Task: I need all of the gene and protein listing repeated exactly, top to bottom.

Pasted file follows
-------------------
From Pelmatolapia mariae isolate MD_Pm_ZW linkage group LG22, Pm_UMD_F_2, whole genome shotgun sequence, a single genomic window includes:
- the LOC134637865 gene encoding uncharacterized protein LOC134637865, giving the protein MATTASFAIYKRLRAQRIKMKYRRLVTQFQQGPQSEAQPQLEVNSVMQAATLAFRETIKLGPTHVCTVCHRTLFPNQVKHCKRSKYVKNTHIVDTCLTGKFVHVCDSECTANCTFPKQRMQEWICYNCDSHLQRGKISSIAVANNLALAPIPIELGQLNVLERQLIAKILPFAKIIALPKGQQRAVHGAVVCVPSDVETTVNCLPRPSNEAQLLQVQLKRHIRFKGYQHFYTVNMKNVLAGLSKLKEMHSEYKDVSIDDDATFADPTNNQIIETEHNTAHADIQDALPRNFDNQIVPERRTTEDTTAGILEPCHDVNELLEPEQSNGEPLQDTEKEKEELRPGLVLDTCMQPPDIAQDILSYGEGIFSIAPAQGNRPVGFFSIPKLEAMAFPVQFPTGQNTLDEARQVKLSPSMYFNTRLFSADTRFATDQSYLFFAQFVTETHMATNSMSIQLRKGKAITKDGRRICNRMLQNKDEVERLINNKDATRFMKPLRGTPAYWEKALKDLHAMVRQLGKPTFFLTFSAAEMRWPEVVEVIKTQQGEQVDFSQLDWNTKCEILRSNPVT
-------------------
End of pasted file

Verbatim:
From Pelmatolapia mariae isolate MD_Pm_ZW linkage group LG22, Pm_UMD_F_2, whole genome shotgun sequence, a single genomic window includes:
- the LOC134637865 gene encoding uncharacterized protein LOC134637865, giving the protein MATTASFAIYKRLRAQRIKMKYRRLVTQFQQGPQSEAQPQLEVNSVMQAATLAFRETIKLGPTHVCTVCHRTLFPNQVKHCKRSKYVKNTHIVDTCLTGKFVHVCDSECTANCTFPKQRMQEWICYNCDSHLQRGKISSIAVANNLALAPIPIELGQLNVLERQLIAKILPFAKIIALPKGQQRAVHGAVVCVPSDVETTVNCLPRPSNEAQLLQVQLKRHIRFKGYQHFYTVNMKNVLAGLSKLKEMHSEYKDVSIDDDATFADPTNNQIIETEHNTAHADIQDALPRNFDNQIVPERRTTEDTTAGILEPCHDVNELLEPEQSNGEPLQDTEKEKEELRPGLVLDTCMQPPDIAQDILSYGEGIFSIAPAQGNRPVGFFSIPKLEAMAFPVQFPTGQNTLDEARQVKLSPSMYFNTRLFSADTRFATDQSYLFFAQFVTETHMATNSMSIQLRKGKAITKDGRRICNRMLQNKDEVERLINNKDATRFMKPLRGTPAYWEKALKDLHAMVRQLGKPTFFLTFSAAEMRWPEVVEVIKTQQGEQVDFSQLDWNTKCEILRSNPVT